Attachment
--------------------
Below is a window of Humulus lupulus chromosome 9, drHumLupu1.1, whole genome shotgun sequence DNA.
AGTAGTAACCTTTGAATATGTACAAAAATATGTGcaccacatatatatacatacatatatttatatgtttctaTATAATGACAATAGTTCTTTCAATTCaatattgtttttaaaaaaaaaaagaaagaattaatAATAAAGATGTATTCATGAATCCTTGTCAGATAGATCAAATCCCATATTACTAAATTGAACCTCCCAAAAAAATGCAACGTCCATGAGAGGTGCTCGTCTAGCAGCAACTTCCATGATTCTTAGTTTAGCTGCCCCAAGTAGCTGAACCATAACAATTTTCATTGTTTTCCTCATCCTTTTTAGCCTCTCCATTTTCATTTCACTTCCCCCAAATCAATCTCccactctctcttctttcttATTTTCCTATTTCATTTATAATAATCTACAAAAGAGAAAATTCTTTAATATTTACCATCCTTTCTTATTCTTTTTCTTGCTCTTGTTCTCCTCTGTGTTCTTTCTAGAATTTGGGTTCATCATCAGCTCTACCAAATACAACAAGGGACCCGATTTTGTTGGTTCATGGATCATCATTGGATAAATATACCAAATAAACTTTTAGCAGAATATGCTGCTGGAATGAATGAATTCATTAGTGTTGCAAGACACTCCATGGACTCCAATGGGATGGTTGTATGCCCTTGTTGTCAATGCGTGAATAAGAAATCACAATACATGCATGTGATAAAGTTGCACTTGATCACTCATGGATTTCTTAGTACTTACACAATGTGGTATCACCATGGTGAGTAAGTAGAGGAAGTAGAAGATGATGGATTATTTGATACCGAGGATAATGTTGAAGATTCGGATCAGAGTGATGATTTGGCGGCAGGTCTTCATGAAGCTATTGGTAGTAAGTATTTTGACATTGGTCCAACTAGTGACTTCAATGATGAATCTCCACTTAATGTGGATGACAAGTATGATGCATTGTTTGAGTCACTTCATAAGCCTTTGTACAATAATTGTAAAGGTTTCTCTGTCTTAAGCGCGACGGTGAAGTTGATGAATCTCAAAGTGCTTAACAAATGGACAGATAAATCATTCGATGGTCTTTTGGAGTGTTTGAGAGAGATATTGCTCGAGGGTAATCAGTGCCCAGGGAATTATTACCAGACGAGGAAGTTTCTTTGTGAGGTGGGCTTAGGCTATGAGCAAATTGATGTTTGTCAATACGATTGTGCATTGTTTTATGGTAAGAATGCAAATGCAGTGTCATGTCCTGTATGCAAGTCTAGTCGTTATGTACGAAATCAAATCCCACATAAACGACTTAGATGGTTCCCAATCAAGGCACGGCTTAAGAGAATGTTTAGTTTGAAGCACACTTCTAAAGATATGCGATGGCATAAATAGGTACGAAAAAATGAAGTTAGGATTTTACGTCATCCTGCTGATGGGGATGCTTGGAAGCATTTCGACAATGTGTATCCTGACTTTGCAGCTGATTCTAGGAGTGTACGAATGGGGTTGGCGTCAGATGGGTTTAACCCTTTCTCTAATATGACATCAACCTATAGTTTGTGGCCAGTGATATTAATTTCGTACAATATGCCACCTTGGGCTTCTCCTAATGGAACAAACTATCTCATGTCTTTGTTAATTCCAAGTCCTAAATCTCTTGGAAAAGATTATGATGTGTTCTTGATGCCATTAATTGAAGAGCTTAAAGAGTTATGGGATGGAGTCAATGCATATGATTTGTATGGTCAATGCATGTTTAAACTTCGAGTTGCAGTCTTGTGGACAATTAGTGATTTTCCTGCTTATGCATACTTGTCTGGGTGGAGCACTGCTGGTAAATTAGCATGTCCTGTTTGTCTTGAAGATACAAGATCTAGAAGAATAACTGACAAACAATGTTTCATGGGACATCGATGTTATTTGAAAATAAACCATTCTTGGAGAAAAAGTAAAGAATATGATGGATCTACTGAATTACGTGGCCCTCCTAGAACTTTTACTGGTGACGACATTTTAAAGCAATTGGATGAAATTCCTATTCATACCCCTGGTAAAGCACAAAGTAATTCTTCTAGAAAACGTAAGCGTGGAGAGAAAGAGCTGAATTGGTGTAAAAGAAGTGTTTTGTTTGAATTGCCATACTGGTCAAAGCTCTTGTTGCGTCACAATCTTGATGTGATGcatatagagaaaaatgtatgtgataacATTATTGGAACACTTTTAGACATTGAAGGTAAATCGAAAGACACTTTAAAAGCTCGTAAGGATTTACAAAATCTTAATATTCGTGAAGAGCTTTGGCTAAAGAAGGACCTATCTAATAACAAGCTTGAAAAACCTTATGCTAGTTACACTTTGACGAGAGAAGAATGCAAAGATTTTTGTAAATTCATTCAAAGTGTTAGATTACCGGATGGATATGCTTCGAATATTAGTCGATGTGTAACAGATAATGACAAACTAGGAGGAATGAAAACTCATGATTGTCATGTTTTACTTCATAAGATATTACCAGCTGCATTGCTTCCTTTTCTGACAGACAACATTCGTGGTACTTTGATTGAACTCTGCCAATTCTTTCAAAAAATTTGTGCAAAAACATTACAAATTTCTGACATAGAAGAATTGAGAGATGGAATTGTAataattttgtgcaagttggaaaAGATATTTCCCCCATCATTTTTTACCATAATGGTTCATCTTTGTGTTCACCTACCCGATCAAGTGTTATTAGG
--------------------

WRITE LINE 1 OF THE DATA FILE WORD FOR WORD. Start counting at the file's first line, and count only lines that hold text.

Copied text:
Below is a window of Humulus lupulus chromosome 9, drHumLupu1.1, whole genome shotgun sequence DNA.